Home Introduction Persons Geogr. Sources Events Mijn blog(Nederlands)
Religion Subjects Images Queries Links Contact Do not fly Iberia
This is a non-commercial site. Any revenues from Google ads are used to improve the site.

Custom Search
Quote of the day: He was looked up to with reverence for h
Notes
Do not display Latin text
Annals by Tacitus
Translated by Alfred John Church and William Jackson Brodribb
Book I Chapter 22: Revolt in Pannonia. Vibulenus[AD 14]
Next chapter
Return to index
Previous chapter
Thence arose a more furious outbreak, with more leaders of the mutiny. Vibulenus, a common soldier, was hoisted in front of the general's tribunal on the shoulders of the bystanders and addressed the excited throng, who eagerly awaited his intentions. You have indeed, he said, restored light and air to these innocent and most unhappy men, but who restores to my brother his life, or my brother to myself? Sent to you by the German army in our common cause, he was last night butchered by the gladiators whom the general keeps and arms for the destruction of his soldiers. Answer, Blaesus, where you have flung aside the corpse? Even an enemy grudges not burial. When, with embraces and tears, I have sated my grief, order me also to be slain, provided only that when we have been destroyed for no crime, but only because we consulted the good of the legions, we may be buried by these men around me.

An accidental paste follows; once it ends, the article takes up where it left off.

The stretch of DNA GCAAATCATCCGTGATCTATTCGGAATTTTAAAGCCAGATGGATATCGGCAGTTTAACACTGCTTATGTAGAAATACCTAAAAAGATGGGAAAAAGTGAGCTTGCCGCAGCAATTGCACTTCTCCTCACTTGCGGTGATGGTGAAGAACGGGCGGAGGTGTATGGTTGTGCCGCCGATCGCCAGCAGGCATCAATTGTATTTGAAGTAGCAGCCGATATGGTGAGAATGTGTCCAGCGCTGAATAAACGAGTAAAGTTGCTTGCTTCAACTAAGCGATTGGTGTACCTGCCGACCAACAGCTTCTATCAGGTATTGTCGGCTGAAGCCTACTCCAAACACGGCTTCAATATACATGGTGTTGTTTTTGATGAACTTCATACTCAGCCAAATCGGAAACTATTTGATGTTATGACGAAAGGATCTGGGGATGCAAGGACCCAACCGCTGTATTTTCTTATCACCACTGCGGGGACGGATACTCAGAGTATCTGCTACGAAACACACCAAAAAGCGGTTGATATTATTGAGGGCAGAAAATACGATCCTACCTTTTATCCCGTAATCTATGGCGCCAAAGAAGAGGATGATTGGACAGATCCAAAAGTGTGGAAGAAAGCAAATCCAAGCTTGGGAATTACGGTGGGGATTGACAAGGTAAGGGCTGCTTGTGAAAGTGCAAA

Event: Revolt in Pannonia

Flagrantior inde vis, plures seditioni duces. et Vibulenus quidam gregarius miles, ante tribunal Blaesi adlevatus circumstantium umeris, apud turbatos et quid pararet intentos 'vos quidem' inquit 'his innocentibus et miserrimis lucem et spiritum reddidistis: sed quis fratri meo vitam, quis fratrem mihi reddit? quem missum ad vos a Germanico exercitu de communibus commodis nocte proxima iugulavit per gladiatores suos, quos in exitium militum habet atque armat. responde, Blaese, ubi cadaver abieceris: ne hostes quidem sepultura invident. cum osculis, cum lacrimis dolorem meum implevero, me quoque trucidari iube, dum interfectos nullum ob scelus sed